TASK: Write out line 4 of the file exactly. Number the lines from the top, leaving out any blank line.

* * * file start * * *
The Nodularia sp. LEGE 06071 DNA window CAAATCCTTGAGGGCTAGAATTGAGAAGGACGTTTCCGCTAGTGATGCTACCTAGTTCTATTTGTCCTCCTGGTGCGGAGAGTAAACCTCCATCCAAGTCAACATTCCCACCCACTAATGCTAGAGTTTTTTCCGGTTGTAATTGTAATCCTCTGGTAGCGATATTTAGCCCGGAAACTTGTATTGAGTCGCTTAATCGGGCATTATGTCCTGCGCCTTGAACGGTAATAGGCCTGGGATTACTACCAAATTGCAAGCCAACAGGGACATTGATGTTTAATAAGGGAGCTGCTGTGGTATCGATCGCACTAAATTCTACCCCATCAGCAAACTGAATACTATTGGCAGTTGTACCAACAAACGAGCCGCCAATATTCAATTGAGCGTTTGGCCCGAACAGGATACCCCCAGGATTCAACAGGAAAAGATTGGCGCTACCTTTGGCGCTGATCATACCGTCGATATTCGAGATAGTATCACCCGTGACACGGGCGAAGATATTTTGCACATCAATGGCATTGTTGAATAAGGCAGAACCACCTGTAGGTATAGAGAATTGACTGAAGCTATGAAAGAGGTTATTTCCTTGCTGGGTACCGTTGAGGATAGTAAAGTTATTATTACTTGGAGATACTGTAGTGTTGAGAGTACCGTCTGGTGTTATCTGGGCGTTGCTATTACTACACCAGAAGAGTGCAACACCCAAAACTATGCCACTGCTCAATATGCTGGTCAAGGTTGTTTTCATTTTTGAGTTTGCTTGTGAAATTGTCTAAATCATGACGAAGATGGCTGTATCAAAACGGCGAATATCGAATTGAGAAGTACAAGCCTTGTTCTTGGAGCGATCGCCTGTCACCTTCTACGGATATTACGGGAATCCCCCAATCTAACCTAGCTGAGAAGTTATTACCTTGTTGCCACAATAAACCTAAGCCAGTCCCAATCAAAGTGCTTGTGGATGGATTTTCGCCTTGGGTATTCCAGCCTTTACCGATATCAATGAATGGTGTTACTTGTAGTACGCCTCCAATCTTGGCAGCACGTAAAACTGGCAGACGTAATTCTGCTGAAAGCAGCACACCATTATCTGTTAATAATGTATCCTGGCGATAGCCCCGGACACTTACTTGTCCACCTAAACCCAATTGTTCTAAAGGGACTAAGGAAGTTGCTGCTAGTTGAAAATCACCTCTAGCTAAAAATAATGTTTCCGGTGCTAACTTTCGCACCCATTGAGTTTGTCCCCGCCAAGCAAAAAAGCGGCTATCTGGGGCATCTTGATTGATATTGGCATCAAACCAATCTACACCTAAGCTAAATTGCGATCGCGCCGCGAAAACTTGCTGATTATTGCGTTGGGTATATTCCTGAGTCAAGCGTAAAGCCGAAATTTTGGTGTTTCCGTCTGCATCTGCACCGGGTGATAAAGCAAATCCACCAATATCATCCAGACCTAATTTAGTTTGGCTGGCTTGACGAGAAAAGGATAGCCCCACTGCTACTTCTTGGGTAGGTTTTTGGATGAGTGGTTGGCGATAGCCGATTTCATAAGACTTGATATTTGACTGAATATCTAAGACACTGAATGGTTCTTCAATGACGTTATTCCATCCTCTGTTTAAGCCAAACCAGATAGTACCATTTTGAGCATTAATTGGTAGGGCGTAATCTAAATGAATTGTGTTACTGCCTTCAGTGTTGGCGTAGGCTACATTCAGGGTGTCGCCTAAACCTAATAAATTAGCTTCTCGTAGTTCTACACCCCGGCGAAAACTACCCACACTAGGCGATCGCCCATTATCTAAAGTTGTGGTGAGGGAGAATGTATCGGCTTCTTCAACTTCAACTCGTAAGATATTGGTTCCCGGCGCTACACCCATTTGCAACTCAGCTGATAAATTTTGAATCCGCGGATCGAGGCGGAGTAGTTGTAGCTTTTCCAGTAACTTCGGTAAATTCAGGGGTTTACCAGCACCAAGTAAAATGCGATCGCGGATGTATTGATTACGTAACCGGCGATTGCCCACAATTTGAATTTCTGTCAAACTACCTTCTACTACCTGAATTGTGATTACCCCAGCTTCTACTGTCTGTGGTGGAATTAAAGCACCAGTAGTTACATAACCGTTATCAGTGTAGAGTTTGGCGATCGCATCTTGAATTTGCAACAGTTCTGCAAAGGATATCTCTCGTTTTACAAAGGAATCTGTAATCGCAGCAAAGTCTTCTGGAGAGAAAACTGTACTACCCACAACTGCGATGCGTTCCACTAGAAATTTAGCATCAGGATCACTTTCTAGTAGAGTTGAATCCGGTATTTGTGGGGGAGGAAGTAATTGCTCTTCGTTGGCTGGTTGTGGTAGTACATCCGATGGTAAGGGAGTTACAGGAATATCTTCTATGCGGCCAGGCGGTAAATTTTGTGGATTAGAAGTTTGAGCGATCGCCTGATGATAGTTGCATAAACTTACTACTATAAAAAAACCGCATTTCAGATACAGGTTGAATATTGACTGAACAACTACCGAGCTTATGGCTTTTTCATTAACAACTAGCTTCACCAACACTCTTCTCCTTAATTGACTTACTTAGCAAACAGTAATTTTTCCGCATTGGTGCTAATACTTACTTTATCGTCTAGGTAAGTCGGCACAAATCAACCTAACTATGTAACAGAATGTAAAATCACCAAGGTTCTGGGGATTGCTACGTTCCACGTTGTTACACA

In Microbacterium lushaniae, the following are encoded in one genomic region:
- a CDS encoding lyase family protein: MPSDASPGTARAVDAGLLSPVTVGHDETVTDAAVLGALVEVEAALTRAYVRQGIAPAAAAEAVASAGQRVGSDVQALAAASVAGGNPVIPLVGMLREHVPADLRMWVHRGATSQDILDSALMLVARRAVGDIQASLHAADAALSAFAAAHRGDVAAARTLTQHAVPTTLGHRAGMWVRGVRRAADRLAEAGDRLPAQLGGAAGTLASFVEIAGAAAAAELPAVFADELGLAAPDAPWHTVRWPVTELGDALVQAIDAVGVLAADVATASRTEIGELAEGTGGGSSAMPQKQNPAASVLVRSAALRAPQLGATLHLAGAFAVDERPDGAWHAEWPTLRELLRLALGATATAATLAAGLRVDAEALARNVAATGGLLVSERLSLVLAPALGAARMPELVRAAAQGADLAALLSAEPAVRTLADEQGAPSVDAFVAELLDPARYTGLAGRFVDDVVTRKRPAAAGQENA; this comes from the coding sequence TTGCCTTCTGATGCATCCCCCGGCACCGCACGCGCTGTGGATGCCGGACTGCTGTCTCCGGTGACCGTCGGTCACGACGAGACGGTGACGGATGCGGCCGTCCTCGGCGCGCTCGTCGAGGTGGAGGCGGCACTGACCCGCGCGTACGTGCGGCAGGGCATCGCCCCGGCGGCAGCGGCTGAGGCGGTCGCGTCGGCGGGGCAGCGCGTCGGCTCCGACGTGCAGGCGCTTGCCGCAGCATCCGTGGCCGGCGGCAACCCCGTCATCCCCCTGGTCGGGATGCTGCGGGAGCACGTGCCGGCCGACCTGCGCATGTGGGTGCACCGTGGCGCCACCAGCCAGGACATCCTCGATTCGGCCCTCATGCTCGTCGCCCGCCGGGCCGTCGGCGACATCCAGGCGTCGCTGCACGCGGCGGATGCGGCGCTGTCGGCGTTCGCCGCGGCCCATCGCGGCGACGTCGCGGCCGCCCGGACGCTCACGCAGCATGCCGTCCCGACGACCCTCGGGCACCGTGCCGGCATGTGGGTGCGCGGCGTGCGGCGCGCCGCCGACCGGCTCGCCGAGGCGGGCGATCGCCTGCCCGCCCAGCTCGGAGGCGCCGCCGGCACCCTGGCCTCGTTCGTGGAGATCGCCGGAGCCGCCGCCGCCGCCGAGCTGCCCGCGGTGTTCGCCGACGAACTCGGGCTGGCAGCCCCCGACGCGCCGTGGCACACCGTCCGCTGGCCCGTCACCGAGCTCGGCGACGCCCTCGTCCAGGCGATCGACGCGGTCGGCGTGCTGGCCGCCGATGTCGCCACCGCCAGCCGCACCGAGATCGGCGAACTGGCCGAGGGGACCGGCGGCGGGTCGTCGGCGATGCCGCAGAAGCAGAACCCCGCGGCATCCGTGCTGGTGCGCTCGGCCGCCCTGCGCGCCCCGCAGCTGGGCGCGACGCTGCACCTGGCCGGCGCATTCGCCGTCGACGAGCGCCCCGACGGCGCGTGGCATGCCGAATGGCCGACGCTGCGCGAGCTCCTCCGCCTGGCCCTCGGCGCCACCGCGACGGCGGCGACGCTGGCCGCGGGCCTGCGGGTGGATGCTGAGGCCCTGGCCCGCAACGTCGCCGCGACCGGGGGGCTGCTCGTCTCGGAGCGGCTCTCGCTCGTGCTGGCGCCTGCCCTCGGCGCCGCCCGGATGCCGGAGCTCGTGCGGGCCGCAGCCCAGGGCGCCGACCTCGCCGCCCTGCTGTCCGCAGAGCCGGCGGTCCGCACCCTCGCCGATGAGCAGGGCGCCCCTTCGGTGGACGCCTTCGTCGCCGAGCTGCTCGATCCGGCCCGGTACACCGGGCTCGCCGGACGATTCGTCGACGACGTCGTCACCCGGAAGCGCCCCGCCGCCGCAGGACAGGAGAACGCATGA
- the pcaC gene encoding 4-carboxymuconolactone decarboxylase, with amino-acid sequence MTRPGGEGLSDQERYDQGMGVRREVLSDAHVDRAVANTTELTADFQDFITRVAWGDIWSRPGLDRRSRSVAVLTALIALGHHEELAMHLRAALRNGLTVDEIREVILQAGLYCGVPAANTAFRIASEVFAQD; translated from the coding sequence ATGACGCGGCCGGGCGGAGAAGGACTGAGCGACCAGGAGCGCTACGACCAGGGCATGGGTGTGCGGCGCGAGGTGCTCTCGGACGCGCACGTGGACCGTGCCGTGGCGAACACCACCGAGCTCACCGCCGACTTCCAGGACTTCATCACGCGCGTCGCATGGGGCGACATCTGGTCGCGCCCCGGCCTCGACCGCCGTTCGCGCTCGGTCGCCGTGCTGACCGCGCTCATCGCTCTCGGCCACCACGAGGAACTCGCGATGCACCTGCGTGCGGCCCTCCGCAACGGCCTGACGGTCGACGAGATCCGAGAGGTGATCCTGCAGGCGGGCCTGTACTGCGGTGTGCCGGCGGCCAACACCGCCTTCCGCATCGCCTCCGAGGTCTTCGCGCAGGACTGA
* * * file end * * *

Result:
- the pcaC gene encoding 4-carboxymuconolactone decarboxylase, with amino-acid sequence MTRPGGEGLSDQERYDQGMGVRREVLSDAHVDRAVANTTELTADFQDFITRVAWGDIWSRPGLDRRSRSVAVLTALIALGHHEELAMHLRAALRNGLTVDEIREVILQAGLYCGVPAANTAFRIASEVFAQD; translated from the coding sequence ATGACGCGGCCGGGCGGAGAAGGACTGAGCGACCAGGAGCGCTACGACCAGGGCATGGGTGTGCGGCGCGAGGTGCTCTCGGACGCGCACGTGGACCGTGCCGTGGCGAACACCACCGAGCTCACCGCCGACTTCCAGGACTTCATCACGCGCGTCGCATGGGGCGACATCTGGTCGCGCCCCGGCCTCGACCGCCGTTCGCGCTCGGTCGCCGTGCTGACCGCGCTCATCGCTCTCGGCCACCACGAGGAACTCGCGATGCACCTGCGTGCGGCCCTCCGCAACGGCCTGACGGTCGACGAGATCCGAGAGGTGATCCTGCAGGCGGGCCTGTACTGCGGTGTGCCGGCGGCCAACACCGCCTTCCGCATCGCCTCCGAGGTCTTCGCGCAGGACTGA